Biden’s Student Loan Forgiveness Plan Masks Larger Issue

The Biden administration’s student loan forgiveness plan to cancel $400 billion in student loan debt for millions of Americans is at the mercy of the Supreme Court’s conservative majority. The court is mulling over the constitutionality of President Biden’s program after six Republican-led states filed a lawsuit against it. The Supreme Court, which started to hear arguments on Feb. 28, likely won’t make a ruling until June 2023. 

But what does Biden’s plan entail? And is it the remedy to the nationally unnerving student debt crisis? Contrary to many hopes, Biden’s “Hail Mary” program is not.

Biden’s student-debt plan aims to provide loan forgiveness of up to $20,000 in federal student loans for up to 40 million people. And while this figure is not nothing, it hardly accounts for the steadily increasing cost of college over the last few decades. Today, amassing over $1.75 trillion in 2022, more than half of American students leave school with student debt, making it the nation’s second most common type of debt after mortgage debt.

Senior Martha Agaba plans to pursue biological sciences at Towson University and expresses concerns about the increasing cost of higher education.

“I have received a beefy amount of money from the Free Application for Federal Student Aid (FAFSA) which I am really grateful for, but my biggest concern is just the financial burden it’ll have on my parents,” Agaba said. “My brother and I would be attending the university at the same time, so I’ve been working really hard to get scholarships that will ease the inevitable burden of expensive higher education costs.”

Besides university-offered and outside scholarships, many students turn to federally subsidized and unsubsidized loans to pay for the cost of college. Unsubsidized loans, the most common federal loan, come with a caveat of 6.54% interest. And unfortunately, even these subsidized federal student loans can compound this amount over time.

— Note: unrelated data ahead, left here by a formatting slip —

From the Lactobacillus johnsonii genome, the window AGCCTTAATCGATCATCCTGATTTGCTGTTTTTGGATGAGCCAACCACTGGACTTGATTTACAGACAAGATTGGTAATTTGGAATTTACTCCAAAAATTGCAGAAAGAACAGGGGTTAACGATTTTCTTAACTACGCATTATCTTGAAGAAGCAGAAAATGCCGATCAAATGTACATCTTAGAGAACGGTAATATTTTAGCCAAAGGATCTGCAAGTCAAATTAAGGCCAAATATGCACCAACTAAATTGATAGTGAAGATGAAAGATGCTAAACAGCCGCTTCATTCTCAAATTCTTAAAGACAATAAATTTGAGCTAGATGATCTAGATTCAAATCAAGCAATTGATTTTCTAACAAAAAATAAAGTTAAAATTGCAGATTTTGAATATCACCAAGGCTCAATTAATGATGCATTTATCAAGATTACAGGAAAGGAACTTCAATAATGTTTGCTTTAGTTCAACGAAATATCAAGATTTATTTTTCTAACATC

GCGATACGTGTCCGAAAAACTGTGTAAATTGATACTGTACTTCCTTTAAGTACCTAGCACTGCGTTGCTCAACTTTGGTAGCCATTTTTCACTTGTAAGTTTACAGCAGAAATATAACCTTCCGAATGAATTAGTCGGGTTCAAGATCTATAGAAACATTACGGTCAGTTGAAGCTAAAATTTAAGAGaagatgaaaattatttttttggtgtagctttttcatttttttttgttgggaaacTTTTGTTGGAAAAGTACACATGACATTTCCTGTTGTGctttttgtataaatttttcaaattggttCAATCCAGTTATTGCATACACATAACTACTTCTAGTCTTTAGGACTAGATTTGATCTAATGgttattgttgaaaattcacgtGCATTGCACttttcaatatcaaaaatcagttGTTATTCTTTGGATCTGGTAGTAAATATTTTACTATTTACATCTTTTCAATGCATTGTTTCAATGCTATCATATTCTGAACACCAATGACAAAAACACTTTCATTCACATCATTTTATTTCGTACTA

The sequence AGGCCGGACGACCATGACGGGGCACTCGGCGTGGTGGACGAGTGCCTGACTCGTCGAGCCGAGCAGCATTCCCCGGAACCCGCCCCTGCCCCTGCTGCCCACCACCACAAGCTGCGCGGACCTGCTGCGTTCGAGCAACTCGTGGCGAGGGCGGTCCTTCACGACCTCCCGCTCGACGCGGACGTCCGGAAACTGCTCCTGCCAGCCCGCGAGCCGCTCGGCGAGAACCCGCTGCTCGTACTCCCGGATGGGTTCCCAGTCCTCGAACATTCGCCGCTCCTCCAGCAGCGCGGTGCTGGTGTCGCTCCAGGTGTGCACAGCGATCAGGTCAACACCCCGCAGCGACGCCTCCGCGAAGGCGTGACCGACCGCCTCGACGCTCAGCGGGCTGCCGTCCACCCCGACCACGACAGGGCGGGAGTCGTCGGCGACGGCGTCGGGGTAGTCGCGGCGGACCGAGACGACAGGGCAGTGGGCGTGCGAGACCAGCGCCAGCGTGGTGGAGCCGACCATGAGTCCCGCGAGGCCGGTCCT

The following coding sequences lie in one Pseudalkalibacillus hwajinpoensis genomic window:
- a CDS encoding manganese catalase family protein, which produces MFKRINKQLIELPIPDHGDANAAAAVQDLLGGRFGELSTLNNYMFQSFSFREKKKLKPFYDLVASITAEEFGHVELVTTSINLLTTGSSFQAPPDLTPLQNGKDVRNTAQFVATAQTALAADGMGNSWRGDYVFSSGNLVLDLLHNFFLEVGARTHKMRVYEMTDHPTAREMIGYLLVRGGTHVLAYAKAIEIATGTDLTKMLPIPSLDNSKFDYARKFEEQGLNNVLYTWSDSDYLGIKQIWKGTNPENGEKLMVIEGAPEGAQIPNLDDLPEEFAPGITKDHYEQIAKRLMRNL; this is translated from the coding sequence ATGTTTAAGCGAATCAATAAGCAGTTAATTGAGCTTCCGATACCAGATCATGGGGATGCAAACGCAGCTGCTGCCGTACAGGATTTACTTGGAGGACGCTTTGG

“Personally, I took out something like $40,000 of student loans and [with interest] I’ve probably spent $80,000 repaying those loans,” physics teacher Matthew Jackson said.

However, during COVID-19, teachers didn’t have to repay student loans. And as a teacher earning service as an educator in high-need schools, Jackson had the leftover $20,000 of his loans forgiven through the Teacher Forgiveness Program.

But this is not the situation for all 43.5 million student loan borrowers. For many, the amount of money owed on student loans increases due to compounded interest rates.

“My coworker had $230,000 in loans. The amount of money she owed in loans was going up,” Jackson said. “To this day, nothing’s changed. For the rest of her life she will be paying student loans.”

Biden’s plan would only forgive up to $20,000 for “qualified” student loan borrowers. In perspective, the average cost of attendance for a student living on campus at a public 4-year in-state institution is $102,828 over four years. For out-of-state universities: $176,056. For private universities: $218,004. With compounded interest over time, $20,000 easily becomes chump change.

President Biden’s student loan forgiveness plan, while a step in the right direction, is a bandaid on the gaping bullet hole that is America’s outrageously expensive and inaccessible higher education system. 

“Today’s higher education expenses I think are completely unrealistic and if anything counterproductive,” Agaba said. “How does one expect people to make a living with their degree if they can’t even afford to study for it?”

Taking on student loan debt has crippling long-term effects. Student loans can delay borrowers’ ability to achieve life goals like getting married, having children, or buying a home. Financial stress is also attributed to serious health conditions like anxiety and heart disease.

So how can we combat this as a school community? For starters, we must educate prospective college students about financial literacy. 

“I personally don’t think students are that well-informed because, at least at RHS, we don’t have any seminars or programs that fully inform students as to what they’re getting into financially,” Agaba said. 

Fixing this issue starts with transparency regarding the cost of college. While financial situations differ from student to student, it is crucial to have these conversations early on. This means educating students on the financial differences between in-state and out-of-state or private tuition, as well as the fine print of taking student loans.

Another solution lies in destigmatizing community colleges. Many have the misconstrued view of community college as a last choice as opposed to what it may actually be: the smartest

“I think that the amount of emphasis that as a faculty we seem to put on four-year institutions is not good,” Jackson said. “Going to Montgomery College for two years then transferring to [The University of] Maryland gets you exactly the same degree as someone who is admitted to Maryland in the beginning.”

For any students considering higher education, conversations about finances must continue at the forefront of decision-making — because, in short, I wouldn’t hold my breath for Biden’s program to be the Messiah of student loan reform. 

“Is [Biden’s program] a step in the right direction? Yes. Will it make a difference for some individual people? Yes. But is it enough? Obviously not,” Jackson said.